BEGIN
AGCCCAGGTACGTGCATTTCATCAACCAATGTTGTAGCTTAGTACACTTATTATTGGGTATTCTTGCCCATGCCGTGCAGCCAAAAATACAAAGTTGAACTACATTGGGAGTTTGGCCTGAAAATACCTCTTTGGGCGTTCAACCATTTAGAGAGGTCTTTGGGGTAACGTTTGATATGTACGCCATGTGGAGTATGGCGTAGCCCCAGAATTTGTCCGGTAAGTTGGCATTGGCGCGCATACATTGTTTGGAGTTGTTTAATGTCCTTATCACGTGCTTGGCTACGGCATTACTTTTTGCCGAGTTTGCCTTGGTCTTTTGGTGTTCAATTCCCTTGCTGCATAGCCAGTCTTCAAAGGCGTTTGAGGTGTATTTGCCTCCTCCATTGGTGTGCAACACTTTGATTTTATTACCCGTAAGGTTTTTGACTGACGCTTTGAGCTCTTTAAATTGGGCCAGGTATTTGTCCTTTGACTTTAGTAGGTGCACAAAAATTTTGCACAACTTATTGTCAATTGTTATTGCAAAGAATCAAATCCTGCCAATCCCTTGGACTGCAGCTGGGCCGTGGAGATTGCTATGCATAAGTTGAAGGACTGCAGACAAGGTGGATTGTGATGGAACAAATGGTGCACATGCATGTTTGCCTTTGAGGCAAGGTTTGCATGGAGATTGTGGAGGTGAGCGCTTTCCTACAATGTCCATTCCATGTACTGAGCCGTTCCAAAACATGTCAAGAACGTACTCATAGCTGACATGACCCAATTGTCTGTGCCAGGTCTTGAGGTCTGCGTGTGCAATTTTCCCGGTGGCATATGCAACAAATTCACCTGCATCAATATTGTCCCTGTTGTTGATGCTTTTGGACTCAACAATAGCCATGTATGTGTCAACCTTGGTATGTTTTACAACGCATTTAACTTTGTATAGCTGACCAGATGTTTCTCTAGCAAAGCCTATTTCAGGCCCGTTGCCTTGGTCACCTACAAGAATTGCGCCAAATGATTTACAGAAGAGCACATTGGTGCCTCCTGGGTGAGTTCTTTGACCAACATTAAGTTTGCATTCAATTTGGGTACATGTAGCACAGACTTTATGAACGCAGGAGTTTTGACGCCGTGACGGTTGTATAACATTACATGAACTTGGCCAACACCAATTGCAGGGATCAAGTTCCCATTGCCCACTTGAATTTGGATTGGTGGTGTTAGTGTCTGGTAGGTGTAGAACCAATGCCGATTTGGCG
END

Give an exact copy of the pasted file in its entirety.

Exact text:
AGCCCAGGTACGTGCATTTCATCAACCAATGTTGTAGCTTAGTACACTTATTATTGGGTATTCTTGCCCATGCCGTGCAGCCAAAAATACAAAGTTGAACTACATTGGGAGTTTGGCCTGAAAATACCTCTTTGGGCGTTCAACCATTTAGAGAGGTCTTTGGGGTAACGTTTGATATGTACGCCATGTGGAGTATGGCGTAGCCCCAGAATTTGTCCGGTAAGTTGGCATTGGCGCGCATACATTGTTTGGAGTTGTTTAATGTCCTTATCACGTGCTTGGCTACGGCATTACTTTTTGCCGAGTTTGCCTTGGTCTTTTGGTGTTCAATTCCCTTGCTGCATAGCCAGTCTTCAAAGGCGTTTGAGGTGTATTTGCCTCCTCCATTGGTGTGCAACACTTTGATTTTATTACCCGTAAGGTTTTTGACTGACGCTTTGAGCTCTTTAAATTGGGCCAGGTATTTGTCCTTTGACTTTAGTAGGTGCACAAAAATTTTGCACAACTTATTGTCAATTGTTATTGCAAAGAATCAAATCCTGCCAATCCCTTGGACTGCAGCTGGGCCGTGGAGATTGCTATGCATAAGTTGAAGGACTGCAGACAAGGTGGATTGTGATGGAACAAATGGTGCACATGCATGTTTGCCTTTGAGGCAAGGTTTGCATGGAGATTGTGGAGGTGAGCGCTTTCCTACAATGTCCATTCCATGTACTGAGCCGTTCCAAAACATGTCAAGAACGTACTCATAGCTGACATGACCCAATTGTCTGTGCCAGGTCTTGAGGTCTGCGTGTGCAATTTTCCCGGTGGCATATGCAACAAATTCACCTGCATCAATATTGTCCCTGTTGTTGATGCTTTTGGACTCAACAATAGCCATGTATGTGTCAACCTTGGTATGTTTTACAACGCATTTAACTTTGTATAGCTGACCAGATGTTTCTCTAGCAAAGCCTATTTCAGGCCCGTTGCCTTGGTCACCTACAAGAATTGCGCCAAATGATTTACAGAAGAGCACATTGGTGCCTCCTGGGTGAGTTCTTTGACCAACATTAAGTTTGCATTCAATTTGGGTACATGTAGCACAGACTTTATGAACGCAGGAGTTTTGACGCCGTGACGGTTGTATAACATTACATGAACTTGGCCAACACCAATTGCAGGGATCAAGTTCCCATTGCCCACTTGAATTTGGATTGGTGGTGTTAGTGTCTGGTAGGTGTAGAACCAATGCCGATTTGGCG